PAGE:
The other two cases denied by the court on Tuesday both centered on admitting-privileges laws; one in Wisconsin, one in Mississippi. It’s likely the high court declined to take these cases because these states would be hard-pressed to convince the justices to uphold admitting-privileges laws after a majority of the justices found that the Texas admitting-privileges law was unconstitutional, in the court’s historic Monday decision in Whole Woman’s Health v. Hellerstedt.

Nevertheless, the denials were notable, as they marked a shift in the legal interpretation of abortion regulations in the wake of Whole Woman’s Health. The high court declined to hear Schimel vs. Planned Parenthood of Wisconsin, et. al. in which Planned Parenthood along with Milwaukee Women’s Medical Services, which run the only four abortion clinics in Wisconsin, sued the state in 2013 after it passed a law requiring doctors that provide abortions to have hospital admitting privileges. In 2015, the 7th Circuit Court of Appeals struck down the law as unconstitutional. Today’s rejection of Wisconsin’s appeal by the Supreme Court means that the 7th Circuit decision stands and the law is permanently struck down.

The high court Tuesday also rejected review of Currier v. Jackson Women’s Health Organization. In this case, Jackson Women’s Health, the only remaining abortion clinic in Mississippi, challenged the state’s admitting-privileges law, which, if enforced, would have left the state without a single abortion clinic.

The effects of the Texas decision have begun to surface across the country: In Alabama, the attorney general announced on Monday evening that the state is ending its legal fight over the state’s admitting-privileges law in light of the high court’s decision, and Arizona’s Senate Minority Leader Katie Hobbs said she will introduce legislation in the coming session to appeal the state’s admitting-privileges law in light of the high court’s ruling.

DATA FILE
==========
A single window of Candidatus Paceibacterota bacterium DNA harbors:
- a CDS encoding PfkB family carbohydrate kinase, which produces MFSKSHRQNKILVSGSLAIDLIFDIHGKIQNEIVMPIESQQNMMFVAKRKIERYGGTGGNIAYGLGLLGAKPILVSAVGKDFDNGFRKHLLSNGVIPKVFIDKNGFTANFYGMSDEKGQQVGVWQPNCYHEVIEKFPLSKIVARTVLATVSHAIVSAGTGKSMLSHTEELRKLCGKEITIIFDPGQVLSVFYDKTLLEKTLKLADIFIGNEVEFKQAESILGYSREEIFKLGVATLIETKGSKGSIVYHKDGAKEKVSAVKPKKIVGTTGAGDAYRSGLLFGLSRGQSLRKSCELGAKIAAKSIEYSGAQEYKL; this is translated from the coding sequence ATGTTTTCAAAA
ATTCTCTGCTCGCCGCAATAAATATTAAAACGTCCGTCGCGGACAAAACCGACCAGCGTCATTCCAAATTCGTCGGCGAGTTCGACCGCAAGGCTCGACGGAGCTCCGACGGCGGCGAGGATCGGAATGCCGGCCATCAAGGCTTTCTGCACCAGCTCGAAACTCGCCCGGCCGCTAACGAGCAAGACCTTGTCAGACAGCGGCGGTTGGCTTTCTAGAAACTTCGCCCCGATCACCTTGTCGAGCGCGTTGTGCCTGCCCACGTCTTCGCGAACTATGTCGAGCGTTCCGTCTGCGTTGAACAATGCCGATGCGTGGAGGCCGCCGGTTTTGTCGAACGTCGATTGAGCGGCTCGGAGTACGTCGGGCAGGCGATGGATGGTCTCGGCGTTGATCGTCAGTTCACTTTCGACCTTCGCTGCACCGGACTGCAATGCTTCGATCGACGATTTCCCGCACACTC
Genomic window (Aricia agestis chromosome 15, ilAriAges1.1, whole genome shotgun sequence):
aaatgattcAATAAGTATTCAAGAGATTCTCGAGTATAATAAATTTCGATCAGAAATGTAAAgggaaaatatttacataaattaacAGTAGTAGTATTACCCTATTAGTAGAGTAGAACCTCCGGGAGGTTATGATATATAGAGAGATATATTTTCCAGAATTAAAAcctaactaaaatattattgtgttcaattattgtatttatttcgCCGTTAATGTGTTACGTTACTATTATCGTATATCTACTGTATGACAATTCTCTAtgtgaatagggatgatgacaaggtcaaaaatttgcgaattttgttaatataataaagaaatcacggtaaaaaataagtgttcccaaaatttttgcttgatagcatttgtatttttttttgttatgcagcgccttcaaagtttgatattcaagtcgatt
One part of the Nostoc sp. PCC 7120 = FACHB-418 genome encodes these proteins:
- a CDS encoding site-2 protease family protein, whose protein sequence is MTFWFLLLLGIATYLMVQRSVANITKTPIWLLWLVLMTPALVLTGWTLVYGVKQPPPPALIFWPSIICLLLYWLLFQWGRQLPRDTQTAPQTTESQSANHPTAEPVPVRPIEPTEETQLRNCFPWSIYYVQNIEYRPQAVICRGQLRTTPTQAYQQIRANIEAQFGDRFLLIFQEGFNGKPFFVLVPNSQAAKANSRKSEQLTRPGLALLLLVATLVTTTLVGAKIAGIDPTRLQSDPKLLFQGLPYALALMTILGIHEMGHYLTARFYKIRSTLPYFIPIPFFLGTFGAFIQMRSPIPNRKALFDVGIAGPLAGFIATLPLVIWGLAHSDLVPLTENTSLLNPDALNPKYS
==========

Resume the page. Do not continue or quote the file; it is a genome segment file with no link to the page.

“Yesterday’s landmark ruling has already reverberated far beyond Texas, with restrictions blocked so far in Wisconsin, Alabama, Mississippi,” said Helene Krasnoff, senior director of public policy litigation and law for Planned Parenthood Federation of America, in an emailed statement. “But this is just the tip of the iceberg—advocates will be using the strong standard articulated by the Court to fight for abortion rights state by state and law by law.”

The court’s Monday ruling “gave advocates a strong way to attack laws that restrict women’s access to abortion,” says Kathryn Kolbert, the director of the Athena Center for Leadership Studies at Barnard, and the lawyer who in 1992 argued and won Planned Parenthood v. Casey, the abortion case that established the undue burden standard that the Supreme Court used on Monday to strike down Texas’ abortion restrictions as unconstitutional. “This decision said, ‘You have to look at what’s really going on here. If the purpose of a law is to keep women from getting lawful procedures, that is not going to withstand constitutional scrutiny,” Kolbert says. But she adds, “The history of these kinds of laws is that every time the Supreme Court rules, others keep coming back and trying new ways to restrict women’s access to abortion.”